Depression is considered to be the most common disability that affects work productivity, family stability and personal happiness. Understanding how depression affects your relationship with your spouse will enable you to recognize the signs and get needed medical attention for your loved one.

The following is a list of five common symptoms associated with depression. Each has questions to ask that will help you determine if there are problems with your spouse in this area. For a comprehensive discussion on the subject, see the website of the American Psychiatric Association.

Emotional numbness

  • Is your spouse turning a cold shoulder to your efforts at expressing love and affection?

  • Is there a lack of caring about you and other members of the family?

  • Are there pleasurable activities that your spouse engaged in previously that no longer seem to be enjoyable?

  • Do household chores and financial responsibilities remain undone while time is spent on electronic gaming and television viewing?

Thinking in extremes

  • Is your spouse making comments such as "I'll never be happy again," "You and the kids would be better off without me," and "I'm always wrong"?

  • Are their thought processes being manifest as feelings of hopelessness, worthlessness, loneliness, and despair?

  • Is it evident that your spouse is catastrophizing, using black and white thinking, and making assumptions?

Changes in appetites and passions

  • Are there changes in your spouse's eating habits, either significantly more or less?

  • Are there feelings of emptiness that just can't be satisfied?

  • Has their desire for sexual activity increased to the point of physical aggression?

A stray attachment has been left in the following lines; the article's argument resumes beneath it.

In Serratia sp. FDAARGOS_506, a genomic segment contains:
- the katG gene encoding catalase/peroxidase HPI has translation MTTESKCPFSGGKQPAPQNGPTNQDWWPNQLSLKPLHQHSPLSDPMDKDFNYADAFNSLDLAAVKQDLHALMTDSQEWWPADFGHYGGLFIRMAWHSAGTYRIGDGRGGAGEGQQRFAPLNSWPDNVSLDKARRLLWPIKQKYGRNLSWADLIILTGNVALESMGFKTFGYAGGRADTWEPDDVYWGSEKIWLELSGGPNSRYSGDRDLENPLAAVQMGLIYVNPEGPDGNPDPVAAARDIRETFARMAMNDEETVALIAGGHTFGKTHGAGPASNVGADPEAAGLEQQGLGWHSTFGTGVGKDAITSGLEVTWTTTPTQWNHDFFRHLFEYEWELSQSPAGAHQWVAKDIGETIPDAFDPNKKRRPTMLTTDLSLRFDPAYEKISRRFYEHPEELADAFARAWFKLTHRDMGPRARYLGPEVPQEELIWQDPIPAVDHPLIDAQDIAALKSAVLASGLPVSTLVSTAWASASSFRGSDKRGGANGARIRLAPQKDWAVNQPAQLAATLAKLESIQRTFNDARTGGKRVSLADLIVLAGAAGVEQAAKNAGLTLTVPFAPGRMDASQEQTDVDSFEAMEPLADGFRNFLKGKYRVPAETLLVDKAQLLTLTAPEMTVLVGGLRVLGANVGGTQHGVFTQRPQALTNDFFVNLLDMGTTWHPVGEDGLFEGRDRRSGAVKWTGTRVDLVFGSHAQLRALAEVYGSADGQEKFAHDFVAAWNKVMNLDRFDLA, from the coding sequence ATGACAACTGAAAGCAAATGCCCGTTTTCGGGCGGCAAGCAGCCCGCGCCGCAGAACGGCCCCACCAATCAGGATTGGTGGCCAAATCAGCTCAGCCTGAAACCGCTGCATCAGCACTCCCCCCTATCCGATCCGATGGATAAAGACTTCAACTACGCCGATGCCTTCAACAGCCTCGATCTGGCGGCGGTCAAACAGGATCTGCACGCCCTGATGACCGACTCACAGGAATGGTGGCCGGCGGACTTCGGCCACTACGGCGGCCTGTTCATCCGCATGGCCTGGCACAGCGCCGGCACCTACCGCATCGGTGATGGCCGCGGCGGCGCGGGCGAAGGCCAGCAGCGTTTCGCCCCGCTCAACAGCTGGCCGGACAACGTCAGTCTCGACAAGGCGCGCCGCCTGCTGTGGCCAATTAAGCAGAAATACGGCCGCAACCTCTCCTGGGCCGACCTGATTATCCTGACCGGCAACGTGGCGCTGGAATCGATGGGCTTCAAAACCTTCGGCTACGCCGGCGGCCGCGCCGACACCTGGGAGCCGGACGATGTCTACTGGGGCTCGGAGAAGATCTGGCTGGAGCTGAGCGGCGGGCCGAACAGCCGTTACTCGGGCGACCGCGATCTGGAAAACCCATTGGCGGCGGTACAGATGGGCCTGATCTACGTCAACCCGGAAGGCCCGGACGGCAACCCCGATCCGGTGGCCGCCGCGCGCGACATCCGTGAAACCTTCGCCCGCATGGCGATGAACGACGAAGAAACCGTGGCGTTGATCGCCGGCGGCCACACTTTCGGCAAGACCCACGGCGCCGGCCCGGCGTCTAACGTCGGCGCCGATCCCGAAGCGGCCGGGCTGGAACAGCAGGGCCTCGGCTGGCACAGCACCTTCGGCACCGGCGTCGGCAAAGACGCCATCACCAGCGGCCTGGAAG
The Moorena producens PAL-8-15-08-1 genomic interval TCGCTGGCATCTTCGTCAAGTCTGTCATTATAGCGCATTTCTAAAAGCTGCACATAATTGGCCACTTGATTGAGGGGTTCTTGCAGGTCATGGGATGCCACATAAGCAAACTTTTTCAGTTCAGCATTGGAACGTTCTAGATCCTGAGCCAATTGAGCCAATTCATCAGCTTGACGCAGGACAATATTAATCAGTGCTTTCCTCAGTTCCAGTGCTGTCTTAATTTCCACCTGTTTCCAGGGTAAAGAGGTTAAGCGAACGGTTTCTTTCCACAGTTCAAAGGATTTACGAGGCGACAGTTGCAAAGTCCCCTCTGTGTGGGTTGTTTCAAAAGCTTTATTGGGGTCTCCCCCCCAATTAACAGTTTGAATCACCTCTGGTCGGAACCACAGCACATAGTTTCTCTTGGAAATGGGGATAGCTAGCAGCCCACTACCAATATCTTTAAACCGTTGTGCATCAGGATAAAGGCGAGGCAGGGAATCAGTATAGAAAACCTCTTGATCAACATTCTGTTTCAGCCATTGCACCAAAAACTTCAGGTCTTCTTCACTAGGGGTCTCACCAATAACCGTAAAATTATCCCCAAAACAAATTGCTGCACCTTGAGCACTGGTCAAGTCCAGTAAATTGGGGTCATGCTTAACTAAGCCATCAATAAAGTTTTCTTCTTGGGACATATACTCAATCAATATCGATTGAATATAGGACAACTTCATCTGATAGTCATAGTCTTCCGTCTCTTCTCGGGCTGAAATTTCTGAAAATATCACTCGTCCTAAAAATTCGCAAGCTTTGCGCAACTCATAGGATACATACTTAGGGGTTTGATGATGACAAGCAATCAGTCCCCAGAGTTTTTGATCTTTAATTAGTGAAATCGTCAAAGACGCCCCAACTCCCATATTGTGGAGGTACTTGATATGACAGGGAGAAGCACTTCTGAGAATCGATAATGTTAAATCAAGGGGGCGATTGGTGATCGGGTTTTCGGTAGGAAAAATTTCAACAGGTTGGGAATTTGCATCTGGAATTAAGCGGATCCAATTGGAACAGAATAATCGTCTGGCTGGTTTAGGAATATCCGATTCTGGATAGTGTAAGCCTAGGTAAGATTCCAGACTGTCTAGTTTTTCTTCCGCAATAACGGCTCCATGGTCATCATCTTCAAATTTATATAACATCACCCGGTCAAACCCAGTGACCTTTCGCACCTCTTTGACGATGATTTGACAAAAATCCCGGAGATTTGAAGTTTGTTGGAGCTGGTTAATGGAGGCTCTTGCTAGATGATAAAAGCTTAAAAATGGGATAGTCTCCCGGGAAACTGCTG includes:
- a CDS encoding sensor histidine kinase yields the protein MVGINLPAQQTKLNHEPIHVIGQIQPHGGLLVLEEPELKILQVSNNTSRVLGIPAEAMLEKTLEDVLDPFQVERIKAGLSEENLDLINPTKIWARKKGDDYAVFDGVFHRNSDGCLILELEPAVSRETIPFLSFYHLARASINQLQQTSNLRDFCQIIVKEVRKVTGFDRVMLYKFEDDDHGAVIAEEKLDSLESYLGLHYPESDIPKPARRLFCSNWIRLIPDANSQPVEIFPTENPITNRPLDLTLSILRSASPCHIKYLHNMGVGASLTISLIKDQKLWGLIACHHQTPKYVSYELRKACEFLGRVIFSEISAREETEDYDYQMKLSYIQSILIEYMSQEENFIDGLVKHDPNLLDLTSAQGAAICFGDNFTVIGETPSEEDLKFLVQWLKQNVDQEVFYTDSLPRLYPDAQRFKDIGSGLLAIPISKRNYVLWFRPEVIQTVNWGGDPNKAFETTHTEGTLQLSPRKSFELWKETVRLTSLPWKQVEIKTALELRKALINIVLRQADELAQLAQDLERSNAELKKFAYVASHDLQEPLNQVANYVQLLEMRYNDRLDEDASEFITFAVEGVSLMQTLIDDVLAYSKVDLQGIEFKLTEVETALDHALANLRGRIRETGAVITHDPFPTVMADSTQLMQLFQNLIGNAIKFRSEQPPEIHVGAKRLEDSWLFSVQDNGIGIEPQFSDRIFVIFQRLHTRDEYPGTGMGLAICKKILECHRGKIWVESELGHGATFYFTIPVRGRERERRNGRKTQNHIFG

• Has the question of unworthiness become a reason for decreased sexual activity?

Social isolation

  • Has your spouse sought isolation from loved ones or friends for fear that others will judge harshly or make inappropriate comments?

  • Is personal hygiene slacking?

  • Has answering the telephone or door bell become an undesirable chore to the point that it is avoided?

  • Are there excuses made in an effort to decrease the social activity of your family?

Inability to make decisions

  • Does your spouse vacillate back and forth for irrational reasons when trying to make important decisions?

  • Are there concerns about not measuring up, fears that others do not understand, or concerns about not having adequate resources?

  • Have decisions been made that seem to be excessively selfish, or not showing concern for the needs of the family as a whole?

Although each of these questions in and of themselves does not signal a problem, the overall cumulative effect of issues in all areas simultaneously may indicate that depression is present. If symptoms persist for two weeks or longer, seek medical assistance.

Start with your general practitioner. Request a complete physical for your spouse with you present. Depression can be the result of many common medical conditions. Once physical problems are ruled out, obtain a recommendation for a course of action.

If anti-depressants are prescribed, become familiar with possible side effects and their course of treatment. If your spouse is referred to a psychologist, counselor or therapist, assist in following through with appointments and assignments.

Depression can wreak havoc on the relationship between you and your spouse, as well as cause major problems in your family. Don't wait until the damage is irreparable. Act now if your spouse is showing signs of distress. Get needed medical help. Seek the support of extended family and friends for you and your children. It is well worth the effort!

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